CHARLOTTE, N.C. — September 22, 2019, marks the 30th anniversary of Hurricane Hugo making landfall just north of Charleston, South Carolina.
The monster storm had formed over the eastern Atlantic near the Cape Verde Islands nearly two weeks earlier in September of 1989.
Hugo was a Category 4 hurricane with wind speeds well over 130 mph when it hit Isle of Palms. The storm also devastated the Caribbean Islands of Guadeloupe, St. Croix, and Puerto Rico.
Even the western Piedmont and foothills of North Carolina felt Hugo's wrath hours after it made landfall.
Hugo's center passed over I-77 between Columbia and Charlotte around 5 a.m. on September 22, according to the National Weather Service (NWS). It wasn't until Hugo finally crossed I-40 between Hickory and Morganton that it was downgraded to a tropical storm.
"Hugo's winds across western North Carolina caused tremendous destruction to a region that virtually never sees such impacts from a tropical system," said NWS.
If you lived in the Charlotte area in September 1989, chances are you have a Hugo story.
And it probably starts something like this: “We were without electricity for…”
Homes were dark, businesses shut down, and Charlotte was ground to a halt as the storm devastated the Carolinas.
Duke Energy’s Robert Combs remembered vividly how he couldn’t even make it to the city that day.
“I remember driving several different routes trying to get to downtown and each route I took, I ran into trees across the roads,” Combs said.
The storm smashed windows in many of uptown's skyscrapers and even destroyed some buildings.
As the storm made its way through the Charlotte metro, average wind speeds were still in the Category 1 range with gusts up to 90 mph.
After the storm passed, Combs traveled around to assess the damage, which was catastrophic. Billions of dollars in damage was done, with Hugo destroying 80,000 trees in one fell swoop. The storm is also reported to have claimed the lives of 37 people in the Carolinas.
“Piles and piles of debris where homeowners had been trying to clear out their yards,” Combs said. “And a lot of the things that were really interesting to me were that neighbors were really helping neighbors.”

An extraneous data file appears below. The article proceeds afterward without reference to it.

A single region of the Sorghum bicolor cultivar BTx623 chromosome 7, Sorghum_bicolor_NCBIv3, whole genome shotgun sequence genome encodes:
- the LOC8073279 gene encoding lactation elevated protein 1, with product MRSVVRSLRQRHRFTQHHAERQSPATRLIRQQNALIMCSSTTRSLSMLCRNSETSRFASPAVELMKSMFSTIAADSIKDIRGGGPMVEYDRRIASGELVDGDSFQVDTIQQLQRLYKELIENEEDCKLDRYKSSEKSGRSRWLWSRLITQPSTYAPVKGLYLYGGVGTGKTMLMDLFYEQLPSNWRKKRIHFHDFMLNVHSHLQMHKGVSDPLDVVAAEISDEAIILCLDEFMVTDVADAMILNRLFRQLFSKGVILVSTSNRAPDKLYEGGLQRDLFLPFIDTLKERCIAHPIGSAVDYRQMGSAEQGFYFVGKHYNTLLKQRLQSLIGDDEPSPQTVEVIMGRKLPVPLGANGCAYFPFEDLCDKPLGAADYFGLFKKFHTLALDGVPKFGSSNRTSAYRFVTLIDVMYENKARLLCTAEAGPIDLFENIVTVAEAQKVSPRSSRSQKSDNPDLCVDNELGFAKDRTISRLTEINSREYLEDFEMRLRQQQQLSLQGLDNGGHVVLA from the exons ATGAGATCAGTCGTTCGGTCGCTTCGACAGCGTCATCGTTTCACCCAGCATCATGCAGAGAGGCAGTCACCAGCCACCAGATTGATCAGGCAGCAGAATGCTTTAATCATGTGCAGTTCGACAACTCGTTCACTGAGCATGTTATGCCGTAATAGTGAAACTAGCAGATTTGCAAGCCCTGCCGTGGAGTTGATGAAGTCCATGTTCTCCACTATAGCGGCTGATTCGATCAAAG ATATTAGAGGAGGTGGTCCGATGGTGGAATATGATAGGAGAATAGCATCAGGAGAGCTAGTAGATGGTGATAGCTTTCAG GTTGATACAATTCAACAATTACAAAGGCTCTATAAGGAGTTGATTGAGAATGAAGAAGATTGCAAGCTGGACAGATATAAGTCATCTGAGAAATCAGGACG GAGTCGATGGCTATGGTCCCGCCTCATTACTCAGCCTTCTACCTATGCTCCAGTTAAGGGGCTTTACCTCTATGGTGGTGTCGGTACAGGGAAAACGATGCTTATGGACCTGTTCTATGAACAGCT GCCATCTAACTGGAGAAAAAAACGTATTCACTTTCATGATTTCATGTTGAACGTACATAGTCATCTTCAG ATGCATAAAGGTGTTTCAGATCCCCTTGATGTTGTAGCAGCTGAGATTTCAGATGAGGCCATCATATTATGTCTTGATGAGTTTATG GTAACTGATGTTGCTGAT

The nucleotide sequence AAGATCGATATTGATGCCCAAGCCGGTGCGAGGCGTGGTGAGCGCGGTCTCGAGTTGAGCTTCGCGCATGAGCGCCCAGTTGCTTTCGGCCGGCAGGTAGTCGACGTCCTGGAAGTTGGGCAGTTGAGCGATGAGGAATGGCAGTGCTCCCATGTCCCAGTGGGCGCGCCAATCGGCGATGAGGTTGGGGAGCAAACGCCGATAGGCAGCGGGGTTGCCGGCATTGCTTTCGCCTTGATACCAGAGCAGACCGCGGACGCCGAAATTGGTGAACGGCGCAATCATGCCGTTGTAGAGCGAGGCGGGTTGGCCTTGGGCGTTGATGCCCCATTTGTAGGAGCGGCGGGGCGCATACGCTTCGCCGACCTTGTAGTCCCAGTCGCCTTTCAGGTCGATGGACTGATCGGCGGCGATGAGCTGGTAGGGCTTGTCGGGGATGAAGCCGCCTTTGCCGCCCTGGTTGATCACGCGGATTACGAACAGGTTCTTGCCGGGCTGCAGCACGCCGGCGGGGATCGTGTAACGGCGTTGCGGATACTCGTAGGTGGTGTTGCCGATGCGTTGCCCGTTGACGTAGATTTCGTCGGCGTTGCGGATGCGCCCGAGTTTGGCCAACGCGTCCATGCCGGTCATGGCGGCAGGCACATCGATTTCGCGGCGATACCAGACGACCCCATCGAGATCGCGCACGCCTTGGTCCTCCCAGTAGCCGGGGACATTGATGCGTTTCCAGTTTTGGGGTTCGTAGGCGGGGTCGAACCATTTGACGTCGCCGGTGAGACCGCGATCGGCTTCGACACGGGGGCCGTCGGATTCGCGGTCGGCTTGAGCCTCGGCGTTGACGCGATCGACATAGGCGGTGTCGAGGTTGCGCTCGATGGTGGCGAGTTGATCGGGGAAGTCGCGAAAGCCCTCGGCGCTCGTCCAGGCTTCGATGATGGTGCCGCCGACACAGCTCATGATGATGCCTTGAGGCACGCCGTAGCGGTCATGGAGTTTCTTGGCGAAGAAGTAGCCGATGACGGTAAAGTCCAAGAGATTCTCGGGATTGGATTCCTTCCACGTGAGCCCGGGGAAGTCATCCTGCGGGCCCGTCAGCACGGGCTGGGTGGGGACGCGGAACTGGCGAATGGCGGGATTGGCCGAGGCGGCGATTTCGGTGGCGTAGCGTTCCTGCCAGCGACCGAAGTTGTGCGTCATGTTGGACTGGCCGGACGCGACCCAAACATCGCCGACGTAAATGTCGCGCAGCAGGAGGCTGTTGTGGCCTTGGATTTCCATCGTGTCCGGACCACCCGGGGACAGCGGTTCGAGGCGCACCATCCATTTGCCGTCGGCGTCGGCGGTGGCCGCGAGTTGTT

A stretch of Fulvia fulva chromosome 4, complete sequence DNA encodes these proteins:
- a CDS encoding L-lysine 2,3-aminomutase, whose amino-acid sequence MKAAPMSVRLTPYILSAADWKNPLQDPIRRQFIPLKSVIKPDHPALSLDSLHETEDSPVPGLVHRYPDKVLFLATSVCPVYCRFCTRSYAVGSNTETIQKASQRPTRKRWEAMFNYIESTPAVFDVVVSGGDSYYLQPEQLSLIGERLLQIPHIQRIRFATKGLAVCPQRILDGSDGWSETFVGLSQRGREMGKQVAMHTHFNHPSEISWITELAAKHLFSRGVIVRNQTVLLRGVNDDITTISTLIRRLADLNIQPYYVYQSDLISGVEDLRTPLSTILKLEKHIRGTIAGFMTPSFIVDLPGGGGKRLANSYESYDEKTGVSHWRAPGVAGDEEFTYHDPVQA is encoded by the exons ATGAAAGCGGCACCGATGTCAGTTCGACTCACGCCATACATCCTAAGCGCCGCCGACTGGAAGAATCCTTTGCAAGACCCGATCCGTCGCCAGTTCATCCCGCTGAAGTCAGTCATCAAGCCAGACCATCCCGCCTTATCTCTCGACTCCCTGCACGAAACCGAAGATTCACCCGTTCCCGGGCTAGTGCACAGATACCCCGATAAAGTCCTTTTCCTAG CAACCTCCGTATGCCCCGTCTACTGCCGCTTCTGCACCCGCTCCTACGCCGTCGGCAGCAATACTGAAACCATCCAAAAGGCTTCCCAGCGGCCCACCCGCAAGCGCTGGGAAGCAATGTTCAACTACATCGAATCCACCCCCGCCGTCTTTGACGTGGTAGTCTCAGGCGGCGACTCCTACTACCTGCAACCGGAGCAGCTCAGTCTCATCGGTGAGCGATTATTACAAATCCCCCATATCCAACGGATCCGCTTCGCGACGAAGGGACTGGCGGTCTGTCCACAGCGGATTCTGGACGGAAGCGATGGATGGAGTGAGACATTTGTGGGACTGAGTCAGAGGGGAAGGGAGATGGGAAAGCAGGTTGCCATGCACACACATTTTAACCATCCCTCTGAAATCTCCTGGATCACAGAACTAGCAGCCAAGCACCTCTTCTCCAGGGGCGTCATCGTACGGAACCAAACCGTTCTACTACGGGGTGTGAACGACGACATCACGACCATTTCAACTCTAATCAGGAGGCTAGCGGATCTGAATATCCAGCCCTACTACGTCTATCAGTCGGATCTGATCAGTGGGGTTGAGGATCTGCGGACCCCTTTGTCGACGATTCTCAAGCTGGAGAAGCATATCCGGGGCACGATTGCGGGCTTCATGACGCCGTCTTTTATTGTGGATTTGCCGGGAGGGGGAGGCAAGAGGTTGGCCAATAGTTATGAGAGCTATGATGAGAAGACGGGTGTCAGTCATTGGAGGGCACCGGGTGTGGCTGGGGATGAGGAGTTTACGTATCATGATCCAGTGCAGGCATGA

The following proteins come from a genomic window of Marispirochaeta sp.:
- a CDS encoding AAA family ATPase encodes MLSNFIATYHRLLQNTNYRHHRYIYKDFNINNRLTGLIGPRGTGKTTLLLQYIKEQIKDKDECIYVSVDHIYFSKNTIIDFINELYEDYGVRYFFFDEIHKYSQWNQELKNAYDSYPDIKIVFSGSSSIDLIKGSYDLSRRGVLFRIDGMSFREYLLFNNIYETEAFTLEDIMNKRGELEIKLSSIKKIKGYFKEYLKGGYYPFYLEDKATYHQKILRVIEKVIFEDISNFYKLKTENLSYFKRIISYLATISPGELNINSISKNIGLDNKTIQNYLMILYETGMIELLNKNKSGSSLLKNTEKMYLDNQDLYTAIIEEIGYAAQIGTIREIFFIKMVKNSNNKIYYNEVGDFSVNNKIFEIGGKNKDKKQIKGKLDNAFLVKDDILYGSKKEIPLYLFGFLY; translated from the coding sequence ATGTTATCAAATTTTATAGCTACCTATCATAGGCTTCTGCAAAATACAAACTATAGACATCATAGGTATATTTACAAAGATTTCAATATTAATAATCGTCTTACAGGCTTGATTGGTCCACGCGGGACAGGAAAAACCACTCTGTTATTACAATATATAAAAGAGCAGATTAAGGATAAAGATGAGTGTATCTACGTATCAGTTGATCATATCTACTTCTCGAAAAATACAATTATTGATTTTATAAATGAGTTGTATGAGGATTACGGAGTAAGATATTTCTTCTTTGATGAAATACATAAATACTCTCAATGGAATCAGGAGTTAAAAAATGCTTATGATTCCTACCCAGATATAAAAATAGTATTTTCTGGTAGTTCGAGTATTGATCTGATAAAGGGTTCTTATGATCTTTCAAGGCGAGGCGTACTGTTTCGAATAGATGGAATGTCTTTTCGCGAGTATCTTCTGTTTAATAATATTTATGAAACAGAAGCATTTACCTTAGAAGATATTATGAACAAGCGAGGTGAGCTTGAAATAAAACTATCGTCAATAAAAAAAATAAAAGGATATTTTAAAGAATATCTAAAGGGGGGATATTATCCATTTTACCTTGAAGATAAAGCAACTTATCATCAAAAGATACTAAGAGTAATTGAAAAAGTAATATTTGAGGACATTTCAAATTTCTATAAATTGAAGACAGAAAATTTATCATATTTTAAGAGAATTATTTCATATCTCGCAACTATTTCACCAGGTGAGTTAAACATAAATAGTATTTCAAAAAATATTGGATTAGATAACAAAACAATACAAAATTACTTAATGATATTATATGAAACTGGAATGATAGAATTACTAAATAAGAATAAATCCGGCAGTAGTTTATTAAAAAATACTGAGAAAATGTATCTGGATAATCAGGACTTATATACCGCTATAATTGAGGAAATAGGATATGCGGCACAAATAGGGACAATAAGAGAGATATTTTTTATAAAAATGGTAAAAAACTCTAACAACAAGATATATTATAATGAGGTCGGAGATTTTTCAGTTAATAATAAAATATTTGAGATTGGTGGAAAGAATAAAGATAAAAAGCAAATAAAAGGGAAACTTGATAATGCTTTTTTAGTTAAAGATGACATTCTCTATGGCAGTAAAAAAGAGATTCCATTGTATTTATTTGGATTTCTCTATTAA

Crews worked for weeks to remove the debris directly caused by Hugo.
Combs recalled people were happy to see Duke’s crews, knowing power would soon be restored and the fallen trees removed. But for some, that was a long time coming.
“You could not see any lights on, it was just dark,” Combs said. “And if you were out at night, your whole entire neighborhood was dark, (and) that was a week later.”
The night before Hugo was expected to impact the Carolinas, NBC Charlotte’s Larry Sprinkle said he was on his way home from a station event when his instincts told him to check on the status of the storm.
After the system made landfall near Charleston, S.C., it began to work its way inland. This immediately raised the level of concern.
"Hurricanes don't come this far inland," he said. "They don't come to Charlotte, North Carolina. Well, they hadn't until then."
Sprinkle recalled being on the air as the storm battered the Queen City and the surrounding area when a huge part of the ceiling collapsed.
“There was a 500-pound chunk of ceiling material that fell maybe 15 feet away from me,” recalled Sprinkle, who crawled on his hands and knees from the studio after the collapse.
“Our anchor at the time, Rick Jackson, said, 'We’ll come back to Larry in a moment,' but there was a just an empty chair where I had been sitting," he said. "It took me less than thirty seconds to crawl on my hands and knees, out of the studio, and into the hallway.”
“This was a once-in-a-lifetime event,” Sprinkle continued. “I remember doing weather segments outside and you could hear trees falling in the woods outside the station. You could see the bright blue flash of transformers exploding, then you’d just see darkness as the power went out down the street.”
After Hurricane Hugo caused at least 86 deaths and upwards of $10 billion in damages 30 years ago, the World Meteorological Organization retired the name. There would never be another Hurricane Hugo.
The 2019 list is the same list from 1989: With a few notable exceptions.
When the list was used again in 1995, Hugo had been replaced by Humberto. It was the only change to that list since the 1989 hurricane season.
RELATED: Remembering Hugo: 25 years later